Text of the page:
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Sigh - Infidel Art CD (album) cover

INFIDEL ART

Sigh

 

Experimental/Post Metal

3.62 | 12 ratings

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Conor Fynes
Prog Reviewer
4 stars 'Infidel Art' - Sigh (7/10)

Sigh is undoubtedly one of the strangest, and most inventive metal bands I have come across. With each album, they reinvent themselves in unexpected ways, leaving no stone unturned as they make their way. Although Sigh is often labelled as a black metal group, they are probably best simply described as being 'avant-garde'; their music and approach always changes, but their ambition and originality stays consistent. The first album of theirs, 'Scorn Defeat' (along with a handful of demos) stuck to a thrashy black metal standard, content to mirror their European contemporaries with the same sort of raw riffs and primal delivery that the genre of black metal is best known for. 'Infidel Art' sees a big evolution for the band, and a step towards the more ambitious material they would be known for in the future.

'Infidel Art' sees the band teetering between the forward-thinking, and the formulaic. Sigh's work here can be roughly split into two sides; half of the time on the album is devoted to a sound of blackened thrash that only differs from the demo material by an improved sense of production. The speedy riffs and energy of the band is enjoyable and while not having the same grasp of atmosphere like contemporaries Mayhem or Emperor had with their black metal sound, it is fairly well performed and nicely heavy. It's the other dimension of sound on 'Infidel Art' that I find to be the more interesting though; even early on, Sigh were not afraid to test the boundaries of their style, and this would be taken to new heights with the addition of strange symphonic elements in Sigh's makeup. Sometimes, these symphonic sounds- which typically fall back on a keyboard emulating a string section or Japanese woodwind- are meant to compliment the existing black metal sound by whistling along with the guitars and drums, but Sigh hits their peak here when the symphonic elements take over. I was very surprised to hear the complexity of the orchestrations that Sigh composes and carries out here, especially at the end of the highlight 'Desolation', there is a long section with a dramatic cinematic flair that almost feels as if it could have been plucked from a Sergio Leone film. Sigh also works with some scarce clean vocals here on top of the more metal leaning rasps, and they are quite warm and well-done.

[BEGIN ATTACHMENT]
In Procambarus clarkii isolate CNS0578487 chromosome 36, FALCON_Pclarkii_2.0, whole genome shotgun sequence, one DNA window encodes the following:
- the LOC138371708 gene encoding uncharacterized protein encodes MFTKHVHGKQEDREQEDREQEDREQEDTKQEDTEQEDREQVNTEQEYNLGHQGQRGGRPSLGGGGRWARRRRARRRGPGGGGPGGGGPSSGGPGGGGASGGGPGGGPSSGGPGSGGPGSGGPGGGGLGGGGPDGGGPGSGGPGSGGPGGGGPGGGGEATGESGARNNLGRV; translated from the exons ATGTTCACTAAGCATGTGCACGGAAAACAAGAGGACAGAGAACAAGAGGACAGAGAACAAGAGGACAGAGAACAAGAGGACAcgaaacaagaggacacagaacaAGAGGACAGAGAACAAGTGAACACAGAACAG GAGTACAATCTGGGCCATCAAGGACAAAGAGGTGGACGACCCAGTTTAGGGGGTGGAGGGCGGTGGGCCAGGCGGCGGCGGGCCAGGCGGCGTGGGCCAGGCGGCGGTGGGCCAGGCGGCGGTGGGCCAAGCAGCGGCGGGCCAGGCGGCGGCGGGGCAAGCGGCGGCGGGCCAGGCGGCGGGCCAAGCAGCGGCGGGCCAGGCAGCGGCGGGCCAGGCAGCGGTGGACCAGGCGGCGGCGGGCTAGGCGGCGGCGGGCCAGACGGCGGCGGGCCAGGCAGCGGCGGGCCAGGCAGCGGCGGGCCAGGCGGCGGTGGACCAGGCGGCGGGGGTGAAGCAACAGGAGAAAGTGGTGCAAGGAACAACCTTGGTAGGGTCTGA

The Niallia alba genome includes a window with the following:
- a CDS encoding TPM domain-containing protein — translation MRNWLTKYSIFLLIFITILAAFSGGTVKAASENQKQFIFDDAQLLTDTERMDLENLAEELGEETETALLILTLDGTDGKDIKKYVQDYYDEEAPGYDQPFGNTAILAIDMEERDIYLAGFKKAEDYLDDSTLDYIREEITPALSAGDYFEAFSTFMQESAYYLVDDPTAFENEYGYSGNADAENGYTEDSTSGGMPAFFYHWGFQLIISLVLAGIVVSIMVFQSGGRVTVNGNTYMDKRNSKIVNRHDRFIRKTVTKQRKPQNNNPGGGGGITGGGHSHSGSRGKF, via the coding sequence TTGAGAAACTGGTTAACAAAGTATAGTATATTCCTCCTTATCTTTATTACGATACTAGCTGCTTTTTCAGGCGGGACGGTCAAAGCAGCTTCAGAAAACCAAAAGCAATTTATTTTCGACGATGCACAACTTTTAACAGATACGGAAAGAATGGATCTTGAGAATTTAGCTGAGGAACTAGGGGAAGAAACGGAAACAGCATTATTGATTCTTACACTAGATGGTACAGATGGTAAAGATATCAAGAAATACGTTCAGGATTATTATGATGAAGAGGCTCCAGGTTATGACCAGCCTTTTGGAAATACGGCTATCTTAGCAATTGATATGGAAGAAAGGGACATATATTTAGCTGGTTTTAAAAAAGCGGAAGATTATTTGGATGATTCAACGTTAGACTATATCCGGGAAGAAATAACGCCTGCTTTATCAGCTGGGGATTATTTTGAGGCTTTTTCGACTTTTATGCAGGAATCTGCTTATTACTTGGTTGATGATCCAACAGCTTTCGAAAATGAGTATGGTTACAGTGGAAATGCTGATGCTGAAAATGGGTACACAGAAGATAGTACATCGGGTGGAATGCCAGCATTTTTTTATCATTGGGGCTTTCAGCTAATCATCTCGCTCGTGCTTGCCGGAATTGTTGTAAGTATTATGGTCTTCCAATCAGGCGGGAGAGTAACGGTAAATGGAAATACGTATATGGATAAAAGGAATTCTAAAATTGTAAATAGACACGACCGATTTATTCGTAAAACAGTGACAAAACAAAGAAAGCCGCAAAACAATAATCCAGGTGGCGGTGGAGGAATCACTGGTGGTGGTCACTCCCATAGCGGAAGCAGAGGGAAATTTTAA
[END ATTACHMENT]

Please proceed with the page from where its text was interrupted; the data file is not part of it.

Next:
One thing that continues to irritate me about 'Infidel Art' however is its somewhat scattered feeling. There are great ideas everywhere here, and it has some remarkably interesting things to offer, but as a whole, it suffers from a bumpy consistency. When I hear such great things as 'Desolation' or other places where Sigh works their symphonic magic, it can get monotonous to hear them focusing on their metal element for a little too long here and there. Sigh typically has a feeling of randomness in their music, and I get that sense here as well; although each aspect has alot of individual potential, I sometimes ask myself if the way they try to combine the different sounds in the album is always effective, or rather contrived.

A very good album for Sigh, as well as an early sign of what could really be done with black metal once its musicians started looking outside the box.

Conor Fynes | 4/5 |

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